Bana Kingdom

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The Bana or Vanar was a dynasty based in South India, who claimed descent from king Mahabali. The dynasty takes its name from Bana, the son of Mahabali. The Banas faced opposition from several neighbouring dynasties and served some major dynasties such as the Chalukyas Cholas and Pandyas as feudatories, sometimes after they were subjugated by them. They also served as Samantas to some dynasties. The Banas had their capital at various places at different times, including Kolar and Gudimallam.[1] The Banas were a native Tamil ruling dynasty.[2]


Mahabali Banarasa Old Tamil inscription dated 300 AD or much earlier at Gulgan Pode, Palar valley

The earliest mention of the Banas in authentic historical records is in the middle of the fourth century AD, and as the feudatories of the Satavahana and early Pallavas.[3]

But from the actual literature history (Mysore State Gazetteer 1968), The Mahavalis or Brihadbanas who ruled the present Kolar and Chikkaballapur districts of Karnataka are the descendants of King Banasura or King Bana, son of King Mahabali. King Brihadbana was the grandson of Mahabali. Last known ruling king of this generation was King Sambayya. They were in constant conflicts with Nolambas and Western Gangas of the Kolar region. They had Vaidumbas as their allies. They had the present day Avani region (a village in Kolar District) as their capital.

The Bana dynasty had a distinctive emblem, featuring a black flag and a bull crest. An inscription discovered in Mulbagal Taluk dating back to the year 339 AD, written in Sanskrit, begins by praising Shiva, whose throne is said to be on the mountain peak called Nandi. This peak is believed to be the present-day Nandidurga, which is considered to personify Nandi, the bull of Shiva. The inscription documents the grant of the village of Mudiyanur (also known as Chudagrama, a Sanskritized form of Mudiyanur) to 25 Brahmins by Vadhuvallabha-Malladeva-Nandivarma, the son of Vijayaditya Deva and grandson of Nandivarma, a notable figure from Mahabali's dynasty. The king, who was in the town of Avanya (Avani), is credited with bringing prosperity to the Bana dynasty and has been compared to Bodhisattva.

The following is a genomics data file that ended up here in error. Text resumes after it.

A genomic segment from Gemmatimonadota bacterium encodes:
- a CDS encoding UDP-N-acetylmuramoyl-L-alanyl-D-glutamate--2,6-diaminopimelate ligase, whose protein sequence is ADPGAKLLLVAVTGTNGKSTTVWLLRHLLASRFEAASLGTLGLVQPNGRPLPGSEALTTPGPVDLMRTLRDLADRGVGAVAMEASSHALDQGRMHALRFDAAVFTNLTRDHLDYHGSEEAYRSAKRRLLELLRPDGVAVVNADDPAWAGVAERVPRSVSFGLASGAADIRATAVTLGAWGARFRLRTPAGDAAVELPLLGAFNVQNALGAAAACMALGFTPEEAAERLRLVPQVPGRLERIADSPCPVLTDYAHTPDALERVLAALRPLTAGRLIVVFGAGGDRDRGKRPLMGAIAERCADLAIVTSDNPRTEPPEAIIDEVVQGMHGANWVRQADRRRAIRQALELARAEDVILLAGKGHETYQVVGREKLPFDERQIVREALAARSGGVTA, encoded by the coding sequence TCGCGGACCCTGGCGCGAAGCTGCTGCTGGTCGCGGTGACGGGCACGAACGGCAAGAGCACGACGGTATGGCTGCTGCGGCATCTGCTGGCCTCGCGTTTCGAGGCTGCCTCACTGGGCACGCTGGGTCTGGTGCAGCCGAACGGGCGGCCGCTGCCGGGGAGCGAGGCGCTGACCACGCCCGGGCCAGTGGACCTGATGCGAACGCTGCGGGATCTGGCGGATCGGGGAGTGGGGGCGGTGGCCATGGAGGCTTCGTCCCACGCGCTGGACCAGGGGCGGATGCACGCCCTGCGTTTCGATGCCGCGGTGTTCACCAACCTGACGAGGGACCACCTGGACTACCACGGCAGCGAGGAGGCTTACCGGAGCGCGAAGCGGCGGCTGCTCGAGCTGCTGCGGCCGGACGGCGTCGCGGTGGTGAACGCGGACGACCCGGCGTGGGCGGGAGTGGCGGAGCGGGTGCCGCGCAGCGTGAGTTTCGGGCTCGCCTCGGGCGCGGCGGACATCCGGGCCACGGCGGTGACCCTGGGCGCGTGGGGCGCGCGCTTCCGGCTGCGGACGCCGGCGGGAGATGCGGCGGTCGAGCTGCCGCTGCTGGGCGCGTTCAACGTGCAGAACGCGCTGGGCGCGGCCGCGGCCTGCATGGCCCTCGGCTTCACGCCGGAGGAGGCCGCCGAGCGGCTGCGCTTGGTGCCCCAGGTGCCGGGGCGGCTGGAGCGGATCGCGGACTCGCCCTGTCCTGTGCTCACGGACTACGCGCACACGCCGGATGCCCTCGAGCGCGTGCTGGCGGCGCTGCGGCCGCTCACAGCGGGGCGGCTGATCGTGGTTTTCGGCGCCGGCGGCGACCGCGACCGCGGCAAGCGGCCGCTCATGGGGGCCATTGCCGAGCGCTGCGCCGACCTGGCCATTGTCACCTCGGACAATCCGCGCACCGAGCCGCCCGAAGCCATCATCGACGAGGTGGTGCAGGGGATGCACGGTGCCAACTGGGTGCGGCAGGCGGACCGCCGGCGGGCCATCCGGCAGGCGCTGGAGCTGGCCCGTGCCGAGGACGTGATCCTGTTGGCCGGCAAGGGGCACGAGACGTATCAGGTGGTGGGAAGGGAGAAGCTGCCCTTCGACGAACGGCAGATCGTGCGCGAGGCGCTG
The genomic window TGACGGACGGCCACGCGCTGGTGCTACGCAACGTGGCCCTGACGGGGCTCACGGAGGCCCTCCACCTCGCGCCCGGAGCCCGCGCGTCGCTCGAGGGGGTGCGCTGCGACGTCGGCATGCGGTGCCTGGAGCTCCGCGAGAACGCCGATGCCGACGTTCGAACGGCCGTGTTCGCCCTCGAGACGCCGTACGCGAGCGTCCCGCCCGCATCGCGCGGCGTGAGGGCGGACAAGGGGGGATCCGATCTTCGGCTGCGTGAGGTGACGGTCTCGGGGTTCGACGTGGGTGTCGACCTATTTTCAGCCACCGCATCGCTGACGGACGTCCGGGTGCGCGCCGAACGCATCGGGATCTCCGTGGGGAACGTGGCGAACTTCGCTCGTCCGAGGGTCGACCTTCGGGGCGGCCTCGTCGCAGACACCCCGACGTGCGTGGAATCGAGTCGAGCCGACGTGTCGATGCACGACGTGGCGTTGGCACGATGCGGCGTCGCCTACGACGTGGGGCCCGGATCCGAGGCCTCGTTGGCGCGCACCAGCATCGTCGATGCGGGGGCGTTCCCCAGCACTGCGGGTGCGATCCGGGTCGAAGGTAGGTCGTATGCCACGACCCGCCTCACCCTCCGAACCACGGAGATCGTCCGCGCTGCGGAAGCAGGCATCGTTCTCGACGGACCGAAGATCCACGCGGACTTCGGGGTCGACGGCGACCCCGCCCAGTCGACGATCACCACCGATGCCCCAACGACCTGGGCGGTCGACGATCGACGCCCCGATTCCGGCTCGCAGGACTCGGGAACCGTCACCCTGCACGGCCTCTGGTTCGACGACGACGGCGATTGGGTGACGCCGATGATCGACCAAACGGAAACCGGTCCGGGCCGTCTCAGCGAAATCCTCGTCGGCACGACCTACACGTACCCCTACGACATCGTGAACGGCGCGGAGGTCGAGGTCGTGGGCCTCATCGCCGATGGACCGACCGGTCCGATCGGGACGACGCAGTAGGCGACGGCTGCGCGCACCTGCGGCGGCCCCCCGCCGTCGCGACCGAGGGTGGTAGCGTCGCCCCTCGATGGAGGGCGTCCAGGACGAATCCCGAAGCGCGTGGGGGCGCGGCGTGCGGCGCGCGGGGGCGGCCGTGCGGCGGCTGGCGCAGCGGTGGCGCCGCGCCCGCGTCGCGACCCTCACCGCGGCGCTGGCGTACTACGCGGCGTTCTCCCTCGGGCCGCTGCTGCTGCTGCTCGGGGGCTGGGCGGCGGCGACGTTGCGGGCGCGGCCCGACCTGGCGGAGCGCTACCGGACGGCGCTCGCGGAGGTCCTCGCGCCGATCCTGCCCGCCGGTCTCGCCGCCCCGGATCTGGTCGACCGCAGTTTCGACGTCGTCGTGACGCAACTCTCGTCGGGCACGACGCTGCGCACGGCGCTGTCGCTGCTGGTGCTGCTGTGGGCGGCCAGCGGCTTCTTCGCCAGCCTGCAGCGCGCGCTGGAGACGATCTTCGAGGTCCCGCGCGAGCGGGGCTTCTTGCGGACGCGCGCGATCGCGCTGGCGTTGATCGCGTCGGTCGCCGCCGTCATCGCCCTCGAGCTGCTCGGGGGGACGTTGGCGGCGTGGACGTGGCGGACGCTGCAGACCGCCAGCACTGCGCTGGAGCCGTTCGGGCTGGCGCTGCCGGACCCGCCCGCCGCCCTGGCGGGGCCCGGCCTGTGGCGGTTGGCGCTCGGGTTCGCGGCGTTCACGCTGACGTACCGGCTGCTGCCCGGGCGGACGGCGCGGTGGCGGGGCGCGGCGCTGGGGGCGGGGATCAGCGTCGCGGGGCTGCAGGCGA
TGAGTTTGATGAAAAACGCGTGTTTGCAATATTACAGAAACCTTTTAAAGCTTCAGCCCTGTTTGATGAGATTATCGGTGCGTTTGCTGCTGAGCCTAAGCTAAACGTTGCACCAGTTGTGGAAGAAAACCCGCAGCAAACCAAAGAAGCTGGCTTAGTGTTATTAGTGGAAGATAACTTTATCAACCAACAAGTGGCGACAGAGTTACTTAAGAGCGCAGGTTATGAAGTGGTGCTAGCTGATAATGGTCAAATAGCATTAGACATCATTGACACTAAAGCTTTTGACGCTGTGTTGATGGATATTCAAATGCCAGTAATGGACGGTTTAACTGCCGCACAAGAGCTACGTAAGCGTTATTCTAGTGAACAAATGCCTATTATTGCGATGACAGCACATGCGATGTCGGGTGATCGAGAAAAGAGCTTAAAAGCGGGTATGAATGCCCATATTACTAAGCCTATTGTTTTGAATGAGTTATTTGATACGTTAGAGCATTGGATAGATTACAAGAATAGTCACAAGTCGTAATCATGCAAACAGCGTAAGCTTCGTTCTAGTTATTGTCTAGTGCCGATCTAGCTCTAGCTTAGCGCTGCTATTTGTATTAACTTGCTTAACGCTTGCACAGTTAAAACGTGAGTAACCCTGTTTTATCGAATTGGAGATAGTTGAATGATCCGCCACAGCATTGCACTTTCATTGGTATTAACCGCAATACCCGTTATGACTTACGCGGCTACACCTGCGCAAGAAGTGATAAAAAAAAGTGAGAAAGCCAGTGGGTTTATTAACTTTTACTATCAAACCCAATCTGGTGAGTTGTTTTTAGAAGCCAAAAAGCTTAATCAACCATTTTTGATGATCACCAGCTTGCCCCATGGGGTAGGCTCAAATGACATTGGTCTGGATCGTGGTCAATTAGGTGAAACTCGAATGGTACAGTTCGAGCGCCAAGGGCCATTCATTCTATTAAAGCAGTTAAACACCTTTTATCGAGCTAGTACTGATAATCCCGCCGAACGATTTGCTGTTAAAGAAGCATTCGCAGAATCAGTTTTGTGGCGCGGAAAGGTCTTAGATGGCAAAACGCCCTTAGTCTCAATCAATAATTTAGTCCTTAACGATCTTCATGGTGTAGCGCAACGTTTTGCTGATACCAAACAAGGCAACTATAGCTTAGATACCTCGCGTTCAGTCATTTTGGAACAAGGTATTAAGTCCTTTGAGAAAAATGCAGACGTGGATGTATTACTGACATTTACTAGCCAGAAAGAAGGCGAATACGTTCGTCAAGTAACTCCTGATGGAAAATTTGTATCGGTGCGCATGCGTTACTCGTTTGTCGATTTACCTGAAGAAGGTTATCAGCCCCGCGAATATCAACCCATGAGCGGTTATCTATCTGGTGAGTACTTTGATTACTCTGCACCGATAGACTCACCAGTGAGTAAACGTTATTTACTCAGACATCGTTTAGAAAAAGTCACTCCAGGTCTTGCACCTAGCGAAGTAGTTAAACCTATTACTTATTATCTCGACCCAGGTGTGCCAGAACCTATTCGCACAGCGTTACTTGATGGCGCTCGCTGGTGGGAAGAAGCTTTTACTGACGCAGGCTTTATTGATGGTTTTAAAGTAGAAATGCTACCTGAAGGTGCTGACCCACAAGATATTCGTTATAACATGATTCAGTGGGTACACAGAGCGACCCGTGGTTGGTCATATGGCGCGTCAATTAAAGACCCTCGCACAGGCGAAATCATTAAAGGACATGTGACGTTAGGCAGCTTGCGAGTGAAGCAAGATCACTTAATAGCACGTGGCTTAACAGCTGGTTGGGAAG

The Banas seem to have been a strong power almost until the decline at the end of the 9th century. In the battle of Soremati about 874, Banas they, together with the Vaidumbas, are said to have defeated the Gangas and the Nolambas. Further, their inscriptions of 898, 905 and 909 A.D. mention no overlord. But all the same, the Banas had adversaries on all sides, and their power was continually being undermined since the close of the 9th century. They ultimately appear to have lost their independence by the first half of the 1Oth century at the latest. If the Nolamba king Mahendra (c. 870-897) is described as the cunning king who has ended the Mahabali family, the Chola king Viranarayana or Parantaka claims in 921 to have uprooted by force two Bana kings and conferred the title of Banadhiraja on the Ganga prince Prithvipathi II, who helped him in this task. In 961, which is the date of the latest Bana inscription in this district, we find one King Sambayya ruling a small district under the Pallava king Iriva or Dilipa. But the Banas did not disappear altogether from the political history, as is evident from the references to them in some later literary works and inscriptions. Stray Bana records have been found outside this district, particularly in the south, as late as the first quarter of the 16th century AD. The history of the Banas, who, during a period of more than a thousand years, moved from district to district, from the Andhra-desha in the north to the Pandya country in the far south where they were governors of Madurai under the Pandya kings, is particularly interesting in that it illustrates the long survival of a dynasty by migrations.


The Bana Kingdom was made up of various regions at different points in time and was known by the following names: